4. Open communication channels with my customers. Once a lead is converted into a customer, I provide the customer with my cell phone number and personal email address. I let them know that they can reach me anytime to ask questions.

  5. Project Management Software: A good PMS is vital to the workflow, as well as communicating with your team, and customers. As a project moves through the shop, each phase is captured, and a project update email is automatically sent to the customer.

  6. Social Media: We update our Instagram and Facebook accounts at least once a day. We have researched appropriate # and incorporate them in every post. Our bios can be cross-referenced, and also links to our website are easily found.

How are you doing today and what does the future look like?

Today, we have restored over 700 projects for hundreds of clients. Over the past 7 years, I have developed new restoration techniques that assist in improving productivity.

It is important that you do not over-promise something you are not sure you can deliver on. This can kill your reputation right out of the gate.

The short term future is a little sketchy due to the recent health crisis, but the long-term looks bright. My customers could be categorized as baby-boomers. (45 - 65 years old). Baby boomers have more disposable income than any other generation, more than 10 times more than millennials.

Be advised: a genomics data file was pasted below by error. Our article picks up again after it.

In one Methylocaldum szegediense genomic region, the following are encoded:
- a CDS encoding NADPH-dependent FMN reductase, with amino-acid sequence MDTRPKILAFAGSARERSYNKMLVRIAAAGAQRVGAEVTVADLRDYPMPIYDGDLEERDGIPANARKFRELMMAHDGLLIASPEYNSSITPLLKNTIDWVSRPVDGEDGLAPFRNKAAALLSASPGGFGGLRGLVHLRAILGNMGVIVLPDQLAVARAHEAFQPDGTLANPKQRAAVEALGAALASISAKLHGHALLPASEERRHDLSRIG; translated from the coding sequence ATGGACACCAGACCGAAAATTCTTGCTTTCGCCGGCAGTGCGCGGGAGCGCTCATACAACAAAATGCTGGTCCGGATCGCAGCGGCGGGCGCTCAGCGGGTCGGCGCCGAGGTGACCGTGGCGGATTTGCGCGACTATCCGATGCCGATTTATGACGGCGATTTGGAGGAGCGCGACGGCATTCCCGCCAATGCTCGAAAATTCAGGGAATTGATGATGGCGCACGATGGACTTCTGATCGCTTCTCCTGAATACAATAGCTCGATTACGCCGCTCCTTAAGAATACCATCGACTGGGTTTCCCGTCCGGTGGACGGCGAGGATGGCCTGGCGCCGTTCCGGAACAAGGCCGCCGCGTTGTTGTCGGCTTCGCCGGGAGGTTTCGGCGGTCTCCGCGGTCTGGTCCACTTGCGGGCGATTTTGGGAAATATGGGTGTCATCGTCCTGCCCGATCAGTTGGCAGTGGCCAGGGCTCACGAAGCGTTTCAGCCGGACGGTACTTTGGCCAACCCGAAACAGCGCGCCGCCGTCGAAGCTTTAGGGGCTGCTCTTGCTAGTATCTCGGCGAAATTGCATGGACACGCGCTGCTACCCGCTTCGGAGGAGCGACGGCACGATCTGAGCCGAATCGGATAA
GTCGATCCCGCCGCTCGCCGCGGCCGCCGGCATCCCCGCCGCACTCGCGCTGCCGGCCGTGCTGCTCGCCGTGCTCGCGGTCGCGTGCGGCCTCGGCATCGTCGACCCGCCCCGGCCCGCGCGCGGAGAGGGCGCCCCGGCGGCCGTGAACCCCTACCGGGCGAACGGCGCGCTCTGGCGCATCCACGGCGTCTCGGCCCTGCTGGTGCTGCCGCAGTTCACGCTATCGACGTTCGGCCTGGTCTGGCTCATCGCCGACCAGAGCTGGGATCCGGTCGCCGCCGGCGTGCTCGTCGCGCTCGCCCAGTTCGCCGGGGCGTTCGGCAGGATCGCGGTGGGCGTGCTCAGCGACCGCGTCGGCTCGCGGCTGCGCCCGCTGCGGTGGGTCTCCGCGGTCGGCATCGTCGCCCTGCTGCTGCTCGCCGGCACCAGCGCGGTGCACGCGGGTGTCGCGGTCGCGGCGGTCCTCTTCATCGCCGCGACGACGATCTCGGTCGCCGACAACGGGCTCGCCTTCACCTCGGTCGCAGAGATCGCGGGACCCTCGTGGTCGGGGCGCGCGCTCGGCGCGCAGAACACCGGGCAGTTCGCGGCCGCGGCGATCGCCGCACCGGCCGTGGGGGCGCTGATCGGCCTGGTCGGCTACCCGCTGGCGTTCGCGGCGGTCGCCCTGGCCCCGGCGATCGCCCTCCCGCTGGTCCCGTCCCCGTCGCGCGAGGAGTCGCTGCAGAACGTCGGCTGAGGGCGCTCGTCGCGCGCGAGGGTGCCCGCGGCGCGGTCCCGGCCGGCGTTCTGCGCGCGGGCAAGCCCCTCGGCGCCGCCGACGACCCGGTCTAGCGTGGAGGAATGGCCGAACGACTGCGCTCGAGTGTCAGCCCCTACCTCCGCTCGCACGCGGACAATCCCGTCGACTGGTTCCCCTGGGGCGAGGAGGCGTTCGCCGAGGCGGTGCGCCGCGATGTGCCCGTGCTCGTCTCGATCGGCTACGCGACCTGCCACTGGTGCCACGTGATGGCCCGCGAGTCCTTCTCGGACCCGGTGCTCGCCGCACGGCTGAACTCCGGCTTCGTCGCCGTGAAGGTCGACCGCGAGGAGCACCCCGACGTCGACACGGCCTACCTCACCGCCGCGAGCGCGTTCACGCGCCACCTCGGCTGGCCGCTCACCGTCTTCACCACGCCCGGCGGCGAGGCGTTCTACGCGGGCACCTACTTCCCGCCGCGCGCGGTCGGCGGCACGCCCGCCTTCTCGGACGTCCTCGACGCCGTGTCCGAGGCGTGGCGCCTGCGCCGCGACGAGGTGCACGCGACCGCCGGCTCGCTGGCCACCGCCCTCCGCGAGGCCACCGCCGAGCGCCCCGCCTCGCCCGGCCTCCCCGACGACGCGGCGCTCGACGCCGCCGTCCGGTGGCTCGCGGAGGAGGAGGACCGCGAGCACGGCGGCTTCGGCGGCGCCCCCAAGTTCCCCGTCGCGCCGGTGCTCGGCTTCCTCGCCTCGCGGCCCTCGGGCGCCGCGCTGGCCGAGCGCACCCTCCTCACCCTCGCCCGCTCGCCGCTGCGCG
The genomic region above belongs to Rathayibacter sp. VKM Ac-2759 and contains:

Through starting the business, have you learned anything particularly helpful or advantageous?

Probably the most important thing I've learned is the importance of communications and organization. These are 2 areas, I must confess, I was not accomplished at. At 50 years old, I had to develop these 2 skill sets, which took some considerable control and discipline.

Financial and bookkeeping was an area that I also lacked skills in. I would suggest that anyone going into business become as familiar as possible with financial bookkeeping by taking an online course, or by watching the multitude of free videos on youtube. Next, choosing a solid bookkeeping software platform is vital. The choices range from finding or developing an Excel spreadsheet template, to a full-blown, cloud-based solution like Quickbooks or Peachtree.